Regarding the Sept. 11 editorial “Flunking the final exam”:

The decision to replace two-hour semester exams in Montgomery County Public Schools with quarterly marking period assessments is not about making life easier for kids or hiding bad test scores, as the editorial suggested. It is about building a thoughtful assessment structure that will reclaim valuable instructional time and ensure our educators have the information they need to support our students.

This change will restore instructional time that is lost during final exam weeks in January and June. Students will take assessments each marking period during the regular class period. These assessments may take different forms — such as unit tests or in-class projects — and each will be rigorous and consistently graded and count as a significant part of a student’s grade.

Our high school students will take plenty of other tests, including state assessments in algebra 1, biology, English 10 and government. More than two-thirds of them take at least one Advanced Placement or International Baccalaureate exam. And state law requires all 11th-graders to pass a college- and career-readiness exam, which in MCPS is the SAT, ACT or Accuplacer.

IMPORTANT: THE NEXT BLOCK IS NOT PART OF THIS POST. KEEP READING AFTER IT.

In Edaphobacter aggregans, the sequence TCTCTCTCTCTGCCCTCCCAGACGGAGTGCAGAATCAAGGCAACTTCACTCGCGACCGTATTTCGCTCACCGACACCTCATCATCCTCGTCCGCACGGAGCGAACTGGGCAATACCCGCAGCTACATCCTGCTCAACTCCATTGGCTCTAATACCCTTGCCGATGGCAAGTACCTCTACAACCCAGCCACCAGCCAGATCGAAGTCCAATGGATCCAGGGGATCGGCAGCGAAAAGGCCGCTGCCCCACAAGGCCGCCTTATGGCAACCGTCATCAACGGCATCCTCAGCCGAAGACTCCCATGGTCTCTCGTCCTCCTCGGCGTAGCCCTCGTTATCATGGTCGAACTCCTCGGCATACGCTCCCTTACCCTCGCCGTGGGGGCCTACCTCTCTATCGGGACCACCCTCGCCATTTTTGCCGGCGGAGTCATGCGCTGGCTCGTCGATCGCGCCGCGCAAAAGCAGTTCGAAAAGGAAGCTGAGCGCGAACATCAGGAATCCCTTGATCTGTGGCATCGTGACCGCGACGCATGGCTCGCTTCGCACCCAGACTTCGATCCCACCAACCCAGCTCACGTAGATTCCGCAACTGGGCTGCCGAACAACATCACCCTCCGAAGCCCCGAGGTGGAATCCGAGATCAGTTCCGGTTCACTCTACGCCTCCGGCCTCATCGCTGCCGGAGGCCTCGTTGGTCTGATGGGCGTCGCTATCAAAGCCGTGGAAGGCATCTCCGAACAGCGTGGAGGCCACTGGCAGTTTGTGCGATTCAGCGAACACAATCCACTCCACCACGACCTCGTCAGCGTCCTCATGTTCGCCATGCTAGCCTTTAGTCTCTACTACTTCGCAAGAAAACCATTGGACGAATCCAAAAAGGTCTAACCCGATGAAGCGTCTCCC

Assessment is an important part of education, but we must make sure that tests serve a clear purpose and don’t get in the way of instruction. It is time for our strategy to evolve so that it better meets the needs of our students.

Patricia B. O’Neill, Rockville

The writer is president of the Montgomery County Board of Education.

Larry A. Bowers, Rockville

The writer is interim superintendent of Montgomery County Public Schools.